Freedom to use contraceptives:
Yet again the never ending battle between human rights and religious freedom is rearing its ugly head during the 2012 American Presidential elections. Obama’s administration has stated in their health care initiative that contraceptives and in some cases abortion inducing medication must be available to workers. Now, many politicians along with angered religious groups want this option taken away. In many religions, such as Roman Catholic, any use of contraception is against their faith. For example there is presently an owner of a mining company who has started a lawsuit stating that religious freedom is being breached. The owner of the company states that the use of contraceptives is against his personal beliefs so he does not want it offered in his employee insurance plan. In this “obamacare” insurance debate, it is noted that churches, mosques or other entirely religious entities do not have to abide by the employee insurance act or offer contraceptives, elevating the church vs state mentality. Taking a basic human right away from a women gives the United States a third world country mentality. Oppressing women’s rights is totally dumfounding. A country that prides itself in being modern, accepting and free wants to put women in the dark ages of contraception? It is understandable that many want their rights of religious freedom noted but what about freedom from religion? People should not be punished for what they do or do not believe. This is the 21st century in a modern era where people and yes women, deserve all basic human rights. Taking away insurance for contraceptives but allowing it to be put towards your monthly supply of viagra seems to be a little gender biased to me. Women, religious or not, deserve to make their own choices when it comes to pregnancy. Take away from this what you will but freedom is freedom and we all deserve it.
Re: New York Times article Contraception and Religious Liberty (October 3. 2012)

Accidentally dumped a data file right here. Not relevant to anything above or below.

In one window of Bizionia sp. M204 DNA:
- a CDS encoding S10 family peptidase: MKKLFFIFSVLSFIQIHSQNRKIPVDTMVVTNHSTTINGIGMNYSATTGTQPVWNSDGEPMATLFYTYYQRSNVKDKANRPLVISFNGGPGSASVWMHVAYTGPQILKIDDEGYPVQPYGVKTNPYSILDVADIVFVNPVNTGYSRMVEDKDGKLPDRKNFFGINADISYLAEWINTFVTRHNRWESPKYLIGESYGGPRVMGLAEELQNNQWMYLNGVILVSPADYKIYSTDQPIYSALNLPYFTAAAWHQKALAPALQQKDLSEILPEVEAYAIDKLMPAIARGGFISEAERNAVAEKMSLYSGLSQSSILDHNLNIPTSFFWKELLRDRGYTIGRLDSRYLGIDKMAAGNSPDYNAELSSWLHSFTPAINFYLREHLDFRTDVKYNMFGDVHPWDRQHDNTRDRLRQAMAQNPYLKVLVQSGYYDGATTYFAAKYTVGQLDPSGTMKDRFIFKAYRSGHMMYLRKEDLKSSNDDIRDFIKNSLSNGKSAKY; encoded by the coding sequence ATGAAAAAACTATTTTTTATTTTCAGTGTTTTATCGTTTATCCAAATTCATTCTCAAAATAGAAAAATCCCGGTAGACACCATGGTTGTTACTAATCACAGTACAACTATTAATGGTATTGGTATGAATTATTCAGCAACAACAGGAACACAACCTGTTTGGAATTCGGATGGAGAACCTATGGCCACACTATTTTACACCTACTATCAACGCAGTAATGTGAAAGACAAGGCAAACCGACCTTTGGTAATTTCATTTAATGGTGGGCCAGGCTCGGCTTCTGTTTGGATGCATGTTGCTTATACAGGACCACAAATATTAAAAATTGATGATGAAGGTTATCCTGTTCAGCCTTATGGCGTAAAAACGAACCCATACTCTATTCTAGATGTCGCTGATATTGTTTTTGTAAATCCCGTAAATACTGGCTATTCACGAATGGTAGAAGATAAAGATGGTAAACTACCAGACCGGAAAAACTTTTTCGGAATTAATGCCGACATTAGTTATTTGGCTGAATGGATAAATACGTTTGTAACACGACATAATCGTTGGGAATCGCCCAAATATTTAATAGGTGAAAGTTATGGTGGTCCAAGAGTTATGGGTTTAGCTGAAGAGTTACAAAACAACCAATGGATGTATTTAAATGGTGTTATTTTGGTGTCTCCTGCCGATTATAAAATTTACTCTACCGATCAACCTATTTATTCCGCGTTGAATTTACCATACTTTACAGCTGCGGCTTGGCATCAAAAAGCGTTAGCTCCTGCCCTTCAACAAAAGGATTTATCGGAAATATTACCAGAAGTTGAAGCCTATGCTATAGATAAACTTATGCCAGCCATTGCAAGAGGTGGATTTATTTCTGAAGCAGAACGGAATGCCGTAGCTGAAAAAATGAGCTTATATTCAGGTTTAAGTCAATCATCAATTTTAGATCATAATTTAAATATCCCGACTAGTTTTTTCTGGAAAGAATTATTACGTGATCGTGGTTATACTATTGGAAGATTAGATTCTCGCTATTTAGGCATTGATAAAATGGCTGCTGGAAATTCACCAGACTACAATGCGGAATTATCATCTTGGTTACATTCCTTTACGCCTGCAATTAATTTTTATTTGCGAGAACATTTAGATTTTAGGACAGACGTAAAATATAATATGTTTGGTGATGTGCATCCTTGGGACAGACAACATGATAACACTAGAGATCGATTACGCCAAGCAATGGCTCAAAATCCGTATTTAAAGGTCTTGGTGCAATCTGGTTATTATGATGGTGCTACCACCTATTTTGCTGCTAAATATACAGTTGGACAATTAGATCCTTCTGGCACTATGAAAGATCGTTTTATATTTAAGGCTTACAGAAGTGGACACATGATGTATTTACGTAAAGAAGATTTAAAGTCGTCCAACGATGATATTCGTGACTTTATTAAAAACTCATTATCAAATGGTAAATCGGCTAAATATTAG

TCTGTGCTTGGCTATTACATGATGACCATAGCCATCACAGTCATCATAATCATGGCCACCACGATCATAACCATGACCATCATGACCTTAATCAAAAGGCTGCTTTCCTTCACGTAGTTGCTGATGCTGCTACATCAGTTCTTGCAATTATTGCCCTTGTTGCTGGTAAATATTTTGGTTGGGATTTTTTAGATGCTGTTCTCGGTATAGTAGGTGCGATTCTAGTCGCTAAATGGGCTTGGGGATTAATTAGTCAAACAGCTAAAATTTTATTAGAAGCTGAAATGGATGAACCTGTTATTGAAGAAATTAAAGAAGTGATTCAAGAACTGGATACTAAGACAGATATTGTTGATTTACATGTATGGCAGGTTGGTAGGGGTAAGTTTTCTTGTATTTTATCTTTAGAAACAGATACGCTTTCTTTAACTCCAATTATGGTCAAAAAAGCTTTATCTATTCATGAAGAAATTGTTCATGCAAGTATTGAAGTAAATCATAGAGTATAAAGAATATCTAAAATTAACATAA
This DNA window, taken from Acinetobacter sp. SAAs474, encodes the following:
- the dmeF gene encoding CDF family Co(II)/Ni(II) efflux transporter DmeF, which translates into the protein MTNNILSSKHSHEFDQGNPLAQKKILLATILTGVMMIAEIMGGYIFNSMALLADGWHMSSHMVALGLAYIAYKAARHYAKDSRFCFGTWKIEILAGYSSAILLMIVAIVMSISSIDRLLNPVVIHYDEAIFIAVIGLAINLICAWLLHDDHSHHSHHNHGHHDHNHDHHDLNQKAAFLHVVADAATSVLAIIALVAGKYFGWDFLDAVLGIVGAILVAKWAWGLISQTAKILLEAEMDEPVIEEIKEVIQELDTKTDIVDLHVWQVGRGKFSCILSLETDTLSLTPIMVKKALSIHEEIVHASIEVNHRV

“There can be a million excuses why the Taliban can still operate with impunity in Pakistan, a lot of them legitimate. But if you are the ruling party, then you must accept responsibility for you failures, and the Pakistan Peoples Party has resoundingly failed.” Columnist Sami Shah said this statement. She addresses the issue that the government is not protecting its communities properly from the Pakistan Taliban. The Taliban is an example of how it can be potentially harmful to a society, when religious extremists enter into powerful position within the political realm. The Pakistani Government has failed to take a stern stance against these Islamic fundamentalists, and has allowed them to police its citizens based on rules derived from their own Islamic Interpretation. Malala Yousufzai was yet another victim of the Taliban violently enforcing their extremist Islamic religious views onto civilians. Malala was shot because her beliefs conflicted with those of the Taliban. This tragedy brings up another issue of how certain religions ideologies may conflict with what many people, especially westerners may see as fundamental rights and freedoms. This brings up questions about how the traditional view of the separation of church and state would be applied to countries that have strong religious ties. The Taliban’s perspective follows a Calvinistic guideline. Which believes that every aspect of an individuals private and private spheres of life that do not owe their existence to the state therefore do not fall under the authority of the state, but fall under a higher divine authority.
The article I will be discussing talks about the involvement of women in Islam. Muslim women being Imams, teachers, and having their own mosques. Before we get into this topic, we must have an understanding of what religion is. According to Max Weber, “… the essence of religion is not even our concern, as we make it our task to study the conditions and effects of a particular type of social behavior.” This is a sociologist’s definition. People have different ideas of what religion is.
In the article, “A Model of Inclusion for Muslim Women,” Tatlow discusses the rituals taking place in China. There are 10 million Hui muslims scattered across China. The female population of Hui muslims includes Imams. There are also mosques for women. This represents the older traditions and form of islam. A time when women had right and were included just as males were. Over time, rituals and traditions changed. In most cases they modernized, but in this case they did not modernize for the better. With the rise of wealth due to petrol in Saudi Arabia came the rise of extremism.